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The U.S. is Creating a Massive New Cable Broadband Monopoly
And our National Press is Only Just Starting to Notice
by Karl Bode 12:36PM Friday Jul 05 2013
We've been talking for more than a year about how Verizon is jacking up DSL prices and returning to forcing DSL users to bundle costly landline service in order to drive those users to their new cable industry BFFs, resulting in a stronger cable monopoly. Elsewhere, Verizon is using Sandy damage as an excuse to abandon millions of customers, refusing to repair downed lines and offering a lower quality Voice Link wireless voice only service as a "replacement."

This is one of the biggest transitions in telecom in thirty years, and as such you'd think the mainstream press would notice it was going on. However, they've been notably absent from the necessary conversation about what we're supposed to do for these abandoned users. As such, it's nice to see the Washington Post this week finally notice what Verizon's up to, even if the coverage doesn't see the full picture yet. The Post does a good job with regional anecdotes from users whose life previously relied on copper infrastructure Verizon no longer wants to keep running:
quote:
His phone lines intermittently go out of service, but Verizon has declined his request for repairs, he said. His credit card machine stopped working on a recent Saturday evening at his restaurant Landing at Ocean Beach. He hopped from table to table, scribbling credit card numbers and asking for signatures on payment slips he created on a Word document printed out from his computer. "We got a lot of suspicious looks," Randazzo said. "I can’t run a business like this so I’m going to have to change services."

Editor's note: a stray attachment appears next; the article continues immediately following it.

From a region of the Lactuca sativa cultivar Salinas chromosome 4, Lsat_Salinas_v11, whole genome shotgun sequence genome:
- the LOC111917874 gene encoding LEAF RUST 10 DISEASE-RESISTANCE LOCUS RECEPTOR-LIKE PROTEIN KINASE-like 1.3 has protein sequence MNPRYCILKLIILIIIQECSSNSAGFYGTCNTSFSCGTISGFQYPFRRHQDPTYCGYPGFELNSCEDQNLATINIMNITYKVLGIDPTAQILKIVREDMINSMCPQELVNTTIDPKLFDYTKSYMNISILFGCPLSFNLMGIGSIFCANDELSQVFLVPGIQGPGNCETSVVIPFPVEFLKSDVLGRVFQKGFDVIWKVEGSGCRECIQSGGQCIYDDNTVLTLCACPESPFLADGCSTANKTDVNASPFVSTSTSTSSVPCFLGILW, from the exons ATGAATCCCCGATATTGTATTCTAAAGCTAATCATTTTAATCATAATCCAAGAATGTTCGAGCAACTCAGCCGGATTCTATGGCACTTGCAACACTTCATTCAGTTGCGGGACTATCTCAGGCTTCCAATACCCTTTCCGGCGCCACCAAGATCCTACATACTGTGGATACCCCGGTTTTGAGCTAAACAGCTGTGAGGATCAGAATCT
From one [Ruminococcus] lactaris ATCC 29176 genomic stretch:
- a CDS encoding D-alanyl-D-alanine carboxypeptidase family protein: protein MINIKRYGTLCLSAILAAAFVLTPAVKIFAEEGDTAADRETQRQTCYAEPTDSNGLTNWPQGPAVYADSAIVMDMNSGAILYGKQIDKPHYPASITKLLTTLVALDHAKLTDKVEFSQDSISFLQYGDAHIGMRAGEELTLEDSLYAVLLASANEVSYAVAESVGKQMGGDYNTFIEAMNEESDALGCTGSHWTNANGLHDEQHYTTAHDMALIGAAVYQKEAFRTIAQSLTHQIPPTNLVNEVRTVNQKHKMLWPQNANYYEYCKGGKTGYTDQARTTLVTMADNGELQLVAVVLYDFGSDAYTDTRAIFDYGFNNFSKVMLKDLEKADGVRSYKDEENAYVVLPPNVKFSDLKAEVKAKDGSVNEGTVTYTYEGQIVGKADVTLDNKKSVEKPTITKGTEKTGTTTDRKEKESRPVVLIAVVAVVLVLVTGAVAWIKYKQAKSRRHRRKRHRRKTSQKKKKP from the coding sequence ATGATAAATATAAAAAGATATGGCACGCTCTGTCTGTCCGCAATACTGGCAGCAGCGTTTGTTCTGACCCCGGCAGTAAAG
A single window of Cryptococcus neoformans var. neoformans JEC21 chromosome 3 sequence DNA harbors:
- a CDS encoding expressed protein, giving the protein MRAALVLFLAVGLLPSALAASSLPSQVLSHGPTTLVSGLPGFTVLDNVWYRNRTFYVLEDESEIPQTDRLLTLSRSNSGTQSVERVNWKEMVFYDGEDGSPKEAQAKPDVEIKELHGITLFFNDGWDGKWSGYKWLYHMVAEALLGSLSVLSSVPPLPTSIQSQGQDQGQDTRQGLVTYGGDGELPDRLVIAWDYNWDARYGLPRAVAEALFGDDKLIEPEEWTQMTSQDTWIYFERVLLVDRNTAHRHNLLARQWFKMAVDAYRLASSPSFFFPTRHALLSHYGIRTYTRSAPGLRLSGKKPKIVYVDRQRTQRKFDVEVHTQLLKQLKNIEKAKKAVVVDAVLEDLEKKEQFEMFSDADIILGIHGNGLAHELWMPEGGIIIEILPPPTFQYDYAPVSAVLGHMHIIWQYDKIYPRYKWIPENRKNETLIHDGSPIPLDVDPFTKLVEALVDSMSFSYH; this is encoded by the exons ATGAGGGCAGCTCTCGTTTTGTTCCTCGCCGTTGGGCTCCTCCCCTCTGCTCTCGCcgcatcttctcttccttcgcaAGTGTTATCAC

The Post almost-but-not-quite realizes that forced migration is the whole point. Verizon has a new co-marketing agreement with the cable industry to promote their wireless services, so they're pushing all of their remaining DSL users toward cable operators, who'll then promote wireless services. Except this isn't just about Sandy victims; this is occurring nationally with both AT&T and Verizon. Both argue that heavily capped and pricey wireless data services are a good enough replacement. They aren't. If you disagree, have your family stream a month of HD Netflix over capped LTE, then get back to me.

Picture a future where AT&T and Verizon allow huge swaths of in-use copper infrastructure to simply rot, ceding a massive chunk of U.S. fixed-line broadband market (the tens of millions of users not upgraded to FiOS or U-Verse) to increasingly consolidating cable operators. The U.S. broadband market already suffers from massive competitive problems. Imagine what happens when cable operators have even less competitive pressure than they do now.

Regardless of what you think about the telcos' financial justifications, this is a transition that needs a serious conversation. However, AT&T and Verizon are bull-rushing the show, with Sandy victims being only the tip of the iceberg. It took the press a year to notice any of this has been happening, leading one to wonder how long it will take them to realize the full scope of the anti-competitive ambitions at play.


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UnnDunn
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join:2005-12-21
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reply to scooper

Re: Monopoly? Duopoly is more apt.

No, it also applies for antennas used to access data services.

Q: What types of antennas are covered by the rule?

A: The rule applies to the following types of antennas:

(1) A "dish" antenna that is one meter (39.37") or less in diameter (or any size dish if located in Alaska) and is designed to receive direct broadcast satellite service, including direct-to-home satellite service, or to receive or transmit fixed wireless signals via satellite.

(2) An antenna that is one meter or less in diameter or diagonal measurement and is designed to receive video programming services via broadband radio service (wireless cable) or to receive or transmit fixed wireless signals other than via satellite.

Q: What are "fixed wireless signals"?

A: "Fixed wireless signals" are any commercial non-broadcast communications signals transmitted via wireless technology to and/or from a fixed customer location. Examples include wireless signals used to provide telephone service or high-speed Internet access to a fixed location.